Speaking of villains, who are you pitting Gambit against? What kinds of villains make the best adversaries for the character?
Actually, the adversaries I’m most looking forward to giving him are Marvel Heroes. I think they really help bring out the shades of gray in his character. I’m not talking about traditional “slug it out before teaming up” fights. I’m actually going to pit his interests against some heroes and government agents.
We’re going to see him overseas in the second arc where he’ll run afoul of one of my favorite foreign Marvel organizations that I wanted to see back in comics. We’ll leave that dangling for the message boards to have some fun with.
And to answer the final part of your question, a good antagonist for Gambit is someone who is as wickedly smart as he is, but a little more organized. Because as clever as Gambit can be, he doesn’t really plan ahead [Laughs]. You need a chess master style villain to really create an uphill battle for him. So we’ll have some variations on that.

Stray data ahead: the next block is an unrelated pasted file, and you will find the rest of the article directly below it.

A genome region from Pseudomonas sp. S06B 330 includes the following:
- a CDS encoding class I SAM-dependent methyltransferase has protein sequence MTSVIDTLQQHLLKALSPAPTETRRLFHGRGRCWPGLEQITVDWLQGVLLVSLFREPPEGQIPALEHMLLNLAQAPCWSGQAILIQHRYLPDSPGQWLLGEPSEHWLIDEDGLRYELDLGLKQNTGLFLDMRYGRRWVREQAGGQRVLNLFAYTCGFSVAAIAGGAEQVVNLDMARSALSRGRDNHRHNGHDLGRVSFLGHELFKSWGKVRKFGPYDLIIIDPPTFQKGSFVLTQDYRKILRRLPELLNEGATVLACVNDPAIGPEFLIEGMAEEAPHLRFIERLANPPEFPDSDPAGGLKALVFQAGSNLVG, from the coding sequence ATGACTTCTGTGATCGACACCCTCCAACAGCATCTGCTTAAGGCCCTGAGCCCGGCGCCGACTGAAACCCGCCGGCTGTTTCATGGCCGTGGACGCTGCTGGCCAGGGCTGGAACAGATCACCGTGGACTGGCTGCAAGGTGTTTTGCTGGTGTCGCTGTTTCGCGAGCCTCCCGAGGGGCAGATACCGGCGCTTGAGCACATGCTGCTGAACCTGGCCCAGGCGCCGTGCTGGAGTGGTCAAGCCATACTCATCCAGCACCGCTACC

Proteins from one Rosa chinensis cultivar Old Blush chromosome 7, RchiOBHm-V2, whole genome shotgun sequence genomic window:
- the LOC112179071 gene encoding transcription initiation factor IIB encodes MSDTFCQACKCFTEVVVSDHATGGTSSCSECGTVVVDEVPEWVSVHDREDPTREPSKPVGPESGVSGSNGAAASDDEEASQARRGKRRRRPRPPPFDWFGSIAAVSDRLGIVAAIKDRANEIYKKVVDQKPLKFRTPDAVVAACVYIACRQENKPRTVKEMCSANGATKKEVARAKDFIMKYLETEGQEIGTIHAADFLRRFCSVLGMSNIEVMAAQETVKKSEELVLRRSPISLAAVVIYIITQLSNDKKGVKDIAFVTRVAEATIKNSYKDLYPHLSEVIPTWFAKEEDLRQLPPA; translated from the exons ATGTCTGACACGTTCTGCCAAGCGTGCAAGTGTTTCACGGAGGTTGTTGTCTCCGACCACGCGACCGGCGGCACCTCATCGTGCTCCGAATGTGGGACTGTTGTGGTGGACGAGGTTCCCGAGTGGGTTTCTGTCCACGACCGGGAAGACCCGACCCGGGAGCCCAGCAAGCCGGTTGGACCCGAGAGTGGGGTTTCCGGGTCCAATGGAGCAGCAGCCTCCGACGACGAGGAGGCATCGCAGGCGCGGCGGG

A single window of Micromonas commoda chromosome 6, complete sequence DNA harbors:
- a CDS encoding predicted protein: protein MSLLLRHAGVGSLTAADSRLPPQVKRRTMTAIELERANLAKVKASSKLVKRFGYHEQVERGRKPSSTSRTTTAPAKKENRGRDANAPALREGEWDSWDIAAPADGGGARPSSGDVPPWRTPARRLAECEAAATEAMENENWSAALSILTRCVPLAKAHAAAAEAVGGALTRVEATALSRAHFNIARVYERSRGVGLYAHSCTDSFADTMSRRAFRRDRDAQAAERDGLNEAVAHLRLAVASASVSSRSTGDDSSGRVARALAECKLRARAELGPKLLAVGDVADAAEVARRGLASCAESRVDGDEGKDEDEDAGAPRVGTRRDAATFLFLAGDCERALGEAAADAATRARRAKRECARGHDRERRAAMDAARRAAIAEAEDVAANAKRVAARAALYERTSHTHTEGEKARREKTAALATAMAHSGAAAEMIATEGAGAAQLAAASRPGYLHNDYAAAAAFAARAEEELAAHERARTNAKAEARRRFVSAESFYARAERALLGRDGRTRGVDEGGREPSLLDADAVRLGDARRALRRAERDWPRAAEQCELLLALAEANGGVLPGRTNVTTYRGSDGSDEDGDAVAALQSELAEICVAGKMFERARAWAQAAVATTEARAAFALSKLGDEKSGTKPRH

It sounds like if we were to describe your new “Gambit” series in movie terms that it would “Oceans 11” meets “Indiana Jones” set in the Marvel Universe. Is that a good way to describe it?
It is. In developing this book Editor Daniel Ketchum and I have definitely been referencing what we love about certain films and what we’re not seeing in comics. Those films are absolutely “Raiders of the Lost Ark,” “Oceans’ 11,” and some of the better “Mission: Impossible” movies. So if you take that adventure/espionage approach and you unleash it in the Marvel Universe where you have aliens, magic, advanced technologies and environments like the Savage Land, it gives me all these tools to tell these fascinating and fun high adventure stories.
You’ll be working with artist Clay Mann to bring these stories to life. He knows the character of Gambit really well from his work with Mike Carey on books like “X-Men: Legacy.” What do you feel his other artistic strengths are?